OPINION: The 'Camelback Silk Road'

DHAKA (The Daily Star/ANN) - Historically, China is more a trading nation, quietly pushing business in global diplomacy.  It worked for 350 years to build the Great Wall to save its people from Mongol barbarians, and now is in the seventh decade of waiting for Taiwan to merge with the mainland. 

The gala ceremony of the Belt and Road Summit held in Beijing on May 14 and 15, in the presence of 29 heads of states and important delegates from many countries, was the firework of a global initiative by China, which is gradually awakening and making her soft presence felt everywhere. With an investment pouch of USD 500 billion, the logo of ancient 'Camelback Silk Route' is the measured paddling for global connectivity.

China's immediate concern remains landlocked Central Asia. China is also strengthening links through the Shanghai Cooperation Organization (SCO) that brings China, Russia, Kazakhstan, Kyrgyzstan, Tajikistan and Uzbekistan together.

The SCO, however, has not yet developed enough clout. The Belt and Road initiative, along the ancient beaten camel track, will have to address security concerns before embarking on the vast landmass gains momentum. Landlocked and cash starved Central Asian states eager to trade their energy resources can give impetus to this initiative.

Historically, China is more a trading nation, quietly pushing business in global diplomacy.  It worked for 350 years to build the Great Wall to save its people from Mongol barbarians, and now is in the seventh decade of waiting for Taiwan to merge with the mainland. It is willing to wait in 'time and space' without compromising its strategic visions. 

Russia's primary focus will still be Ukraine, the Middle East and the expanding NATO in Eastern Europe. It is under pressure due to its aggressive policy in Ukraine and Syria. Hurt by economic sanctions at a time when energy prices are low, it needs China to ease economic constraints. And China needs both energy and technology from Russia.

A stronger economic corridor in the South East of Russia will allow Putin to bargain harder with the West. The Silk Route initiative by China offers a breathing space in the backyard, in the grand design of President Putin. 

Nothing happens in the globe without the participation of the US. President Donald Trump appears happy to sell beef to China as the US needs its help to tackle North Korea, and thus is refraining from an immediate reaction to the Silk Route initiative.

The US is sending a strong delegation to observe the initiative rather than take any stand. It needs to boost exports to manage its mounting trade deficits. And China is aware and willing. Therefore, the new trade pact worth USD 100 billion comes to play. The Silk Road initiative is still in an embryonic state.

There is a possibility that giant American oil corporations, which have sunk billions of dollars in Central Asian Republics without headway, may get their money back through the Chinese corridor. But the sudden surfacing of warlord Gulbudin Hekmatyar in Kabul and NATO's push to deploy 5,000 additional troops in Afghanistan is mysterious.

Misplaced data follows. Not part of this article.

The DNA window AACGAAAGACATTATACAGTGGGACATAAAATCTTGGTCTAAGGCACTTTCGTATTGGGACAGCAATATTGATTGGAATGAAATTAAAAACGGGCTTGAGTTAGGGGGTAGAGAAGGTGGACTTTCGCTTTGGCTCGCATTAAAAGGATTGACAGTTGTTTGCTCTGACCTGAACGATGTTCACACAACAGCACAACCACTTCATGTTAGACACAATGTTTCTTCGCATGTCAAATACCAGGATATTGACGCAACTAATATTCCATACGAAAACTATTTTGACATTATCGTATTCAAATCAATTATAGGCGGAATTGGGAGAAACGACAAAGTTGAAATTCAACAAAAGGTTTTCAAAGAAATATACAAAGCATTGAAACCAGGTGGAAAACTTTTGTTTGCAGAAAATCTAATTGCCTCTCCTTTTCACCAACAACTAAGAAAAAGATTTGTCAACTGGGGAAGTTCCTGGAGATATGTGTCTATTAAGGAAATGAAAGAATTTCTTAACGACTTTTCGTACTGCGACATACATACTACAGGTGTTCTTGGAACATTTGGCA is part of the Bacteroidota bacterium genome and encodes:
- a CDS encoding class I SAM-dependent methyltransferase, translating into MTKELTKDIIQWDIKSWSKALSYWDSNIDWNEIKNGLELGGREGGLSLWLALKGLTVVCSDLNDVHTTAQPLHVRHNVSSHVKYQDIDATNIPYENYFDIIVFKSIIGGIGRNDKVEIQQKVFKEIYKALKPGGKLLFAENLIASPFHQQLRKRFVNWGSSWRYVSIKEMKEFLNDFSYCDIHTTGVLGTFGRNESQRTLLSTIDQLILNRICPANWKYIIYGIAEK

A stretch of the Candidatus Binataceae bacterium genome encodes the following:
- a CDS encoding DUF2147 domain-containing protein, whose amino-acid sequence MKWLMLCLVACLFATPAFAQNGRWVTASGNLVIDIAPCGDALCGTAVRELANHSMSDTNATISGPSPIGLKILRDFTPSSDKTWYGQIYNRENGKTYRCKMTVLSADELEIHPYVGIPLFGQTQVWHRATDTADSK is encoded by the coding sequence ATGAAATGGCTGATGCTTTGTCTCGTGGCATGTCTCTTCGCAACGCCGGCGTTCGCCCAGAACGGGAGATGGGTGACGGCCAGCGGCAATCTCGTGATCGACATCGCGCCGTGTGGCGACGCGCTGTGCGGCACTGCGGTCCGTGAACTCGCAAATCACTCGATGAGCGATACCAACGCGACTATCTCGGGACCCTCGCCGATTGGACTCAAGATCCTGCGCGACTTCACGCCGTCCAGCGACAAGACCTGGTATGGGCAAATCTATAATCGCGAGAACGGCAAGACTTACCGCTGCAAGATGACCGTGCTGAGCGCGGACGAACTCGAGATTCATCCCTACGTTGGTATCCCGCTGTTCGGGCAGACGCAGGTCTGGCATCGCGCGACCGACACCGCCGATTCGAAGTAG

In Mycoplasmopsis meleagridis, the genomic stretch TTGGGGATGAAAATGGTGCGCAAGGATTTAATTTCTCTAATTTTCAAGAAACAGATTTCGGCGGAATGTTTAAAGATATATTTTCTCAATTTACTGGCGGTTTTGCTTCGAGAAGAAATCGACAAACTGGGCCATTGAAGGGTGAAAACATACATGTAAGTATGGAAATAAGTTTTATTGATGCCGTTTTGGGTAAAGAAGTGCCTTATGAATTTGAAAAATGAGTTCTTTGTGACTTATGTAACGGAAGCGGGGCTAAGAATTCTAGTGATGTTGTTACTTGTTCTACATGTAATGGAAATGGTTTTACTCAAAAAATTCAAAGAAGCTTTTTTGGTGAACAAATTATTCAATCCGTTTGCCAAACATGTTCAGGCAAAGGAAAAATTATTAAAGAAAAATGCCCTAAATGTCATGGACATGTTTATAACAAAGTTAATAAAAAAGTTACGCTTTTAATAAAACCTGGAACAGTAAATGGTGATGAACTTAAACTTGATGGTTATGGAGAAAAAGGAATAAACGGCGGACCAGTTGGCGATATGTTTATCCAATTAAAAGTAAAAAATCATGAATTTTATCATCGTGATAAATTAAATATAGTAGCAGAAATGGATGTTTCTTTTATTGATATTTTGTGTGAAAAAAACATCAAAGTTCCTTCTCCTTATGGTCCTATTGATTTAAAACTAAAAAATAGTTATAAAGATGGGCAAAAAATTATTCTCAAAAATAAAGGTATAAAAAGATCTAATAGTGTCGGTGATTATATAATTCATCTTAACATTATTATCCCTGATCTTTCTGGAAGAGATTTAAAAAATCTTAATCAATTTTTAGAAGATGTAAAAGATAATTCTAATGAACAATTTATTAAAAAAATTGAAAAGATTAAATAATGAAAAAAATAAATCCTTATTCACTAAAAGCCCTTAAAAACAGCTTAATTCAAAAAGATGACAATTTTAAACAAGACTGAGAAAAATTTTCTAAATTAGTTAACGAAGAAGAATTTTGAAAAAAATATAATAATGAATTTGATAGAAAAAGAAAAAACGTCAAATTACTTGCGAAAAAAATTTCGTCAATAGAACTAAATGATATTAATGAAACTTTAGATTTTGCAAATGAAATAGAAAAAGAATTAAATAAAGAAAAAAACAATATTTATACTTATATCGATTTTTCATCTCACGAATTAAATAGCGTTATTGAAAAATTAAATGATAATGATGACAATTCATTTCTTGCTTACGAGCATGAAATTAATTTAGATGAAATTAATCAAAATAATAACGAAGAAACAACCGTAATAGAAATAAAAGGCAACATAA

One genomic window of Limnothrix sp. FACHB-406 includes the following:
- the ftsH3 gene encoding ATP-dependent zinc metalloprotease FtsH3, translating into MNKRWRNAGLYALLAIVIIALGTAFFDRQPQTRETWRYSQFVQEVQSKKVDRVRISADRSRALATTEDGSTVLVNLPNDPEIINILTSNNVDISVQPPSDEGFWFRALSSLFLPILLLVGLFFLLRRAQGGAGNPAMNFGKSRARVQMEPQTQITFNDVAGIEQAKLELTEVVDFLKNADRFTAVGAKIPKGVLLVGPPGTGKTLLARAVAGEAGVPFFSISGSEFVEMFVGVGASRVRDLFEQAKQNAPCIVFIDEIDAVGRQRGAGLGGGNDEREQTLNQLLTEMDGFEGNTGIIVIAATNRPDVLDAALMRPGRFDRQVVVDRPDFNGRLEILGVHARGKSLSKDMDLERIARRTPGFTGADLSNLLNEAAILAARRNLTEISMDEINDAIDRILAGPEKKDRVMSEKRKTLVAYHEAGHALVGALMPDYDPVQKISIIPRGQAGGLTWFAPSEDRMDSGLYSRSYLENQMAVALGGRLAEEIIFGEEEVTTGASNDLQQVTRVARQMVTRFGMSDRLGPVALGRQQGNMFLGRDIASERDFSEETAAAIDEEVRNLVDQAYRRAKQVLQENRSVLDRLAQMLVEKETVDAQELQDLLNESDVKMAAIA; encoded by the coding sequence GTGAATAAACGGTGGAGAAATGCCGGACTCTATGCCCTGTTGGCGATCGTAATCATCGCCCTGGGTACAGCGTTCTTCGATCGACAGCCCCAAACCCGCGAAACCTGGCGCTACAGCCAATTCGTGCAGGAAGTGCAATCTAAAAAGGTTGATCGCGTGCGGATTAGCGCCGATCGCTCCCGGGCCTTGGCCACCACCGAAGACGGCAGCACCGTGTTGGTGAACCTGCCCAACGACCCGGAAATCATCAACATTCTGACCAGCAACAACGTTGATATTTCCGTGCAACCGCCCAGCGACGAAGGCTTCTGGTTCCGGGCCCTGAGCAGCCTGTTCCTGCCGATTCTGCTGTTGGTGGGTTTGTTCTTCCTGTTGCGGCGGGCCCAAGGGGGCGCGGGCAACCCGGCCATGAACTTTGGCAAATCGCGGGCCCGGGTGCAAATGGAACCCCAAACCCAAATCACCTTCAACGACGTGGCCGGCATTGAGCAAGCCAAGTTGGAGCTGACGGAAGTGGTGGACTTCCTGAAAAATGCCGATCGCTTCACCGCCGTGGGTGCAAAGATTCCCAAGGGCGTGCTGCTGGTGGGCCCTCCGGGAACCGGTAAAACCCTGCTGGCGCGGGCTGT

The European Union (EU) is embroiled in Brexit and many other centrifugal concerns. Their immediate concern is the German election which will decide the fate of Chancellor Angela Merkel as well as the fate of the EU. Election of President Emmanuel Macron of France is reassuring, but the fate of the EU remains under cloud, until the consequence of Brexit is well managed.

EU members are viewing the Chinese initiative more through an individual window at this stage rather than in a cohesive manner. The United Kingdom is in a precarious condition: on one side, the Brexit negotiation is getting tougher and on the other, Scotland is asking for another round of referendum.

No matter how the Silk Route initiative goes, the UK has quickly realised that China, with a staggering USD 500 billion investment, can energise the fading Great Britain with fresh investments. The visit of the Chinese PM in July next will hopefully be rewarding for the UK.

India raised the concern of sovereignty as an excuse to not attend the summit, as the road linking the port of Gwadar in Pakistan with China pass through the disputed territory of Kashmir in Ladakh region. India's hope for an energy pipeline of Central Asian republics coming down to India via Afghanistan and Pakistan has taken a further dip.

Energy is already diverting towards energy-hungry China from some Central Asian republics. Trade will obviously follow the black gold. That is the immediate concern for India and far-reaching concern of the West.

Pakistan is enthusiastic that the USD 57 billion worth of infrastructure development for economic corridor extended up to the Port of Gwadar in Baluchistan, thereby ushering a new era of cooperation. China is already a trusted friend, collaborating strategically in military and economic fields. Drifting away from western allies due to their conflict with India, China is Pakistan's only hope for military stability and economic cooperation.

Small countries can't design international policy but can participate on a selective basis. Many countries are already trading partners of China, and have gone to Beijing to maintain protocol and enjoy the Chinese hospitality. Rightly so, they need not be unnecessarily enthusiastic in big power play. Connectivity in the name of Silk Route revival, encompassing all modes of communication for goods and services, is the latest sign that China is rising.


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